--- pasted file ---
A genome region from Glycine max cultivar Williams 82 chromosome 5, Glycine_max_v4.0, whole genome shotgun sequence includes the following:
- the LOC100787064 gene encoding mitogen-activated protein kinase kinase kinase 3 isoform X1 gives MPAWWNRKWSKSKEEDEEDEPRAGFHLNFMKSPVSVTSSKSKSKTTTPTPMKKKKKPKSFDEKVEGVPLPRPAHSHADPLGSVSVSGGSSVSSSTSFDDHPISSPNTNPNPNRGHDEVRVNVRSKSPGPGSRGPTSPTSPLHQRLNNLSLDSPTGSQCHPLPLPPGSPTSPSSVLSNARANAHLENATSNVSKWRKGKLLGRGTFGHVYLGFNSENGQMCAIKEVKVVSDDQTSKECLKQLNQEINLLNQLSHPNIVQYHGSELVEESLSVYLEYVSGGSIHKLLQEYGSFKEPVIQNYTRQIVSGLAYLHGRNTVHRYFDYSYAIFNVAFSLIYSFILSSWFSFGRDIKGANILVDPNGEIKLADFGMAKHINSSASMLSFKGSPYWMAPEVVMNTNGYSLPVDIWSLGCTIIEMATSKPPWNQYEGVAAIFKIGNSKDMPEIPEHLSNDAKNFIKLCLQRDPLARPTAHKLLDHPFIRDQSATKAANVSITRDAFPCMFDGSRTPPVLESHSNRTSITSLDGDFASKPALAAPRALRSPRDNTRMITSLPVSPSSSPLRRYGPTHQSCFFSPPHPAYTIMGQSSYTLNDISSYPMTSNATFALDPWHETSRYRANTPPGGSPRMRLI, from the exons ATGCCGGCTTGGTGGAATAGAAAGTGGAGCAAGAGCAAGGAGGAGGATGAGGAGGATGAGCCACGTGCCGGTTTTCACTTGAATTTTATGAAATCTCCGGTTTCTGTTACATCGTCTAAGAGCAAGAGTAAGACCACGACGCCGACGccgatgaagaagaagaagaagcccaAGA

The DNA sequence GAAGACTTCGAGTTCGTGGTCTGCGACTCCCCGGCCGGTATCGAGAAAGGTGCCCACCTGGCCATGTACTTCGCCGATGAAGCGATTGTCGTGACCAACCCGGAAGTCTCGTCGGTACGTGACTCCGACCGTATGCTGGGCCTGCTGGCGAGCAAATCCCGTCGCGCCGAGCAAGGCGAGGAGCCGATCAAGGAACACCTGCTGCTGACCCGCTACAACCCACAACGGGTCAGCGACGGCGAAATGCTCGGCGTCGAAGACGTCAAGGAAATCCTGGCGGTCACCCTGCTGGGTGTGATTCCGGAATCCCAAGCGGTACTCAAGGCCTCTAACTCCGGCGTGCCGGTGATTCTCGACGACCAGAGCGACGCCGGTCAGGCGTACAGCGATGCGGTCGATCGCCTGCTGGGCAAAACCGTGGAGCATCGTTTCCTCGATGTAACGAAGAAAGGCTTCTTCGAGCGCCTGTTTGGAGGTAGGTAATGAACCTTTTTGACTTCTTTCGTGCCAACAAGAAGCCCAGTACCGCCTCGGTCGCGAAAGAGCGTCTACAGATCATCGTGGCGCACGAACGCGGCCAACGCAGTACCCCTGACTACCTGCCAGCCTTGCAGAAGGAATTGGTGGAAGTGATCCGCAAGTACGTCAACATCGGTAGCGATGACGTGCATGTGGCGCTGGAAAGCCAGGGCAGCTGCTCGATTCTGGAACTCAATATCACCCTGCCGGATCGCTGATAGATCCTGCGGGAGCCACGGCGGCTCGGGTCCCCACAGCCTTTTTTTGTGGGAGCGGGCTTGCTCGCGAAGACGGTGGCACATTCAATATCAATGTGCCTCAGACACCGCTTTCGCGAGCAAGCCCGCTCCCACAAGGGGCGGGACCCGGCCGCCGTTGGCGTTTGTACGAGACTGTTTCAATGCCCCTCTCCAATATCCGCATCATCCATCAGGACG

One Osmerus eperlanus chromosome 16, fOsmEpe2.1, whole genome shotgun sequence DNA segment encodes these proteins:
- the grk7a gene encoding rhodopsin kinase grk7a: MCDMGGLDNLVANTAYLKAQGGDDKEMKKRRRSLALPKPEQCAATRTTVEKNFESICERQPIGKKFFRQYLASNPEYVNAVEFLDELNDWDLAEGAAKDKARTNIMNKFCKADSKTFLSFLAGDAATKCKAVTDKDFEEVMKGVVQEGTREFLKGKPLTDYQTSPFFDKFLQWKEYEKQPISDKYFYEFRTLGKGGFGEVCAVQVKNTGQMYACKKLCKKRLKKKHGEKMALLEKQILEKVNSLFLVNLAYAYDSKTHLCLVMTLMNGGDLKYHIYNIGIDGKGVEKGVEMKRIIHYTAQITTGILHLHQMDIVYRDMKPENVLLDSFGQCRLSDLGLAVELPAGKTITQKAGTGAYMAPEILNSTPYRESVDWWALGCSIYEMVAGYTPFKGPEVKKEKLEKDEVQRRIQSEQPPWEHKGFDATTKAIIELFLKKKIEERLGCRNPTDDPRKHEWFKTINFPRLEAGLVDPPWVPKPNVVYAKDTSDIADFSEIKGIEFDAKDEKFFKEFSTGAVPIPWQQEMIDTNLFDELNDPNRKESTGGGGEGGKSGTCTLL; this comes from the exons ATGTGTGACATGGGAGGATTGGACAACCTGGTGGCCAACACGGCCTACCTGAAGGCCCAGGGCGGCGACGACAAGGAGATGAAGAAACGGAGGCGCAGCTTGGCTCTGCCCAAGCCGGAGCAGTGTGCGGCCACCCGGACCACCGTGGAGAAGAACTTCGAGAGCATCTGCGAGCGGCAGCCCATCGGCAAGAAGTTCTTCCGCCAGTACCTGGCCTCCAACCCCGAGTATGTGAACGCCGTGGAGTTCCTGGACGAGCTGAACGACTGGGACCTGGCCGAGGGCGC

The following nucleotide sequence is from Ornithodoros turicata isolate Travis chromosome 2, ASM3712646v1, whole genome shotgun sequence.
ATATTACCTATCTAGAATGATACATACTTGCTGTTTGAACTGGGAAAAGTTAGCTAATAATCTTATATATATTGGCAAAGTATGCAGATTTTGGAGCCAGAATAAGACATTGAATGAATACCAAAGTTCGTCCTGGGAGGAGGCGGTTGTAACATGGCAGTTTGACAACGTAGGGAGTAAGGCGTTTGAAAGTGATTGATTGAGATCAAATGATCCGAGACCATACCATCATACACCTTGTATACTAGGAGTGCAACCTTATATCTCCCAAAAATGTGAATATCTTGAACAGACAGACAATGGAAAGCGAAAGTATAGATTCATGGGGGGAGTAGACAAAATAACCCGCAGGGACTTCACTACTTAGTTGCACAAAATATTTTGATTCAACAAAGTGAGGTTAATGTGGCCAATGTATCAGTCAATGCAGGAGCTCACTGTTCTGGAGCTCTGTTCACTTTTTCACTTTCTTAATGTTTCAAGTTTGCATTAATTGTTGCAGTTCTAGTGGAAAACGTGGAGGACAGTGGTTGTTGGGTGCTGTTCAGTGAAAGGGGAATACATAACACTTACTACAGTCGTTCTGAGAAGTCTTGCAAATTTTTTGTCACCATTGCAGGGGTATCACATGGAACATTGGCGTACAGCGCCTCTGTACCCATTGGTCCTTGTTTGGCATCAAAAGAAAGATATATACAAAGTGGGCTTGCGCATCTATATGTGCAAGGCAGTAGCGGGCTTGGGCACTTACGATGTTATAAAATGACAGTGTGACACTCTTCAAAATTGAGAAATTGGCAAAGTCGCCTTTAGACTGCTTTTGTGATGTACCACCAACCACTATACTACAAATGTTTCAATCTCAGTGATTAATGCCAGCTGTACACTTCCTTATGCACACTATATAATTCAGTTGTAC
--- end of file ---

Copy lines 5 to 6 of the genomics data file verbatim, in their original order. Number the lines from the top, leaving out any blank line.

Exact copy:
- the grk7a gene encoding rhodopsin kinase grk7a: MCDMGGLDNLVANTAYLKAQGGDDKEMKKRRRSLALPKPEQCAATRTTVEKNFESICERQPIGKKFFRQYLASNPEYVNAVEFLDELNDWDLAEGAAKDKARTNIMNKFCKADSKTFLSFLAGDAATKCKAVTDKDFEEVMKGVVQEGTREFLKGKPLTDYQTSPFFDKFLQWKEYEKQPISDKYFYEFRTLGKGGFGEVCAVQVKNTGQMYACKKLCKKRLKKKHGEKMALLEKQILEKVNSLFLVNLAYAYDSKTHLCLVMTLMNGGDLKYHIYNIGIDGKGVEKGVEMKRIIHYTAQITTGILHLHQMDIVYRDMKPENVLLDSFGQCRLSDLGLAVELPAGKTITQKAGTGAYMAPEILNSTPYRESVDWWALGCSIYEMVAGYTPFKGPEVKKEKLEKDEVQRRIQSEQPPWEHKGFDATTKAIIELFLKKKIEERLGCRNPTDDPRKHEWFKTINFPRLEAGLVDPPWVPKPNVVYAKDTSDIADFSEIKGIEFDAKDEKFFKEFSTGAVPIPWQQEMIDTNLFDELNDPNRKESTGGGGEGGKSGTCTLL; this comes from the exons ATGTGTGACATGGGAGGATTGGACAACCTGGTGGCCAACACGGCCTACCTGAAGGCCCAGGGCGGCGACGACAAGGAGATGAAGAAACGGAGGCGCAGCTTGGCTCTGCCCAAGCCGGAGCAGTGTGCGGCCACCCGGACCACCGTGGAGAAGAACTTCGAGAGCATCTGCGAGCGGCAGCCCATCGGCAAGAAGTTCTTCCGCCAGTACCTGGCCTCCAACCCCGAGTATGTGAACGCCGTGGAGTTCCTGGACGAGCTGAACGACTGGGACCTGGCCGAGGGCGC

The following nucleotide sequence is from Ornithodoros turicata isolate Travis chromosome 2, ASM3712646v1, whole genome shotgun sequence.